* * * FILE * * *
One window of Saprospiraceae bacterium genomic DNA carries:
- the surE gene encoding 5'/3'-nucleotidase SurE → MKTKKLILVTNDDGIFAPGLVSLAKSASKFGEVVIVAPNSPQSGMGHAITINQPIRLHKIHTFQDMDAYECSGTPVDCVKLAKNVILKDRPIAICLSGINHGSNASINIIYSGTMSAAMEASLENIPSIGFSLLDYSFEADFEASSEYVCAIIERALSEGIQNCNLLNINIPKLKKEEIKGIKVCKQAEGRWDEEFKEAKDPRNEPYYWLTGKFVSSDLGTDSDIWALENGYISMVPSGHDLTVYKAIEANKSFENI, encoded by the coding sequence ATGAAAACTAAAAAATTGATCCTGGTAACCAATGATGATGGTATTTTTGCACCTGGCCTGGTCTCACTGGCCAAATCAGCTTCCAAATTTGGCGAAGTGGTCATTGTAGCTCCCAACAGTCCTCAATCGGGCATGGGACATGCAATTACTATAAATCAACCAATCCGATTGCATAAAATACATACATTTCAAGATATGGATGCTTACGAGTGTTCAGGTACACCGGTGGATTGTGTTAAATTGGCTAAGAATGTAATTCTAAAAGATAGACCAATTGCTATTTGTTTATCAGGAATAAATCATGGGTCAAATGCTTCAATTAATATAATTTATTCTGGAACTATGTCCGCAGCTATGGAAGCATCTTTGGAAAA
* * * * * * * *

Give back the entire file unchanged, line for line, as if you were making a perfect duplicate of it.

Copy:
One window of Saprospiraceae bacterium genomic DNA carries:
- the surE gene encoding 5'/3'-nucleotidase SurE → MKTKKLILVTNDDGIFAPGLVSLAKSASKFGEVVIVAPNSPQSGMGHAITINQPIRLHKIHTFQDMDAYECSGTPVDCVKLAKNVILKDRPIAICLSGINHGSNASINIIYSGTMSAAMEASLENIPSIGFSLLDYSFEADFEASSEYVCAIIERALSEGIQNCNLLNINIPKLKKEEIKGIKVCKQAEGRWDEEFKEAKDPRNEPYYWLTGKFVSSDLGTDSDIWALENGYISMVPSGHDLTVYKAIEANKSFENI, encoded by the coding sequence ATGAAAACTAAAAAATTGATCCTGGTAACCAATGATGATGGTATTTTTGCACCTGGCCTGGTCTCACTGGCCAAATCAGCTTCCAAATTTGGCGAAGTGGTCATTGTAGCTCCCAACAGTCCTCAATCGGGCATGGGACATGCAATTACTATAAATCAACCAATCCGATTGCATAAAATACATACATTTCAAGATATGGATGCTTACGAGTGTTCAGGTACACCGGTGGATTGTGTTAAATTGGCTAAGAATGTAATTCTAAAAGATAGACCAATTGCTATTTGTTTATCAGGAATAAATCATGGGTCAAATGCTTCAATTAATATAATTTATTCTGGAACTATGTCCGCAGCTATGGAAGCATCTTTGGAAAA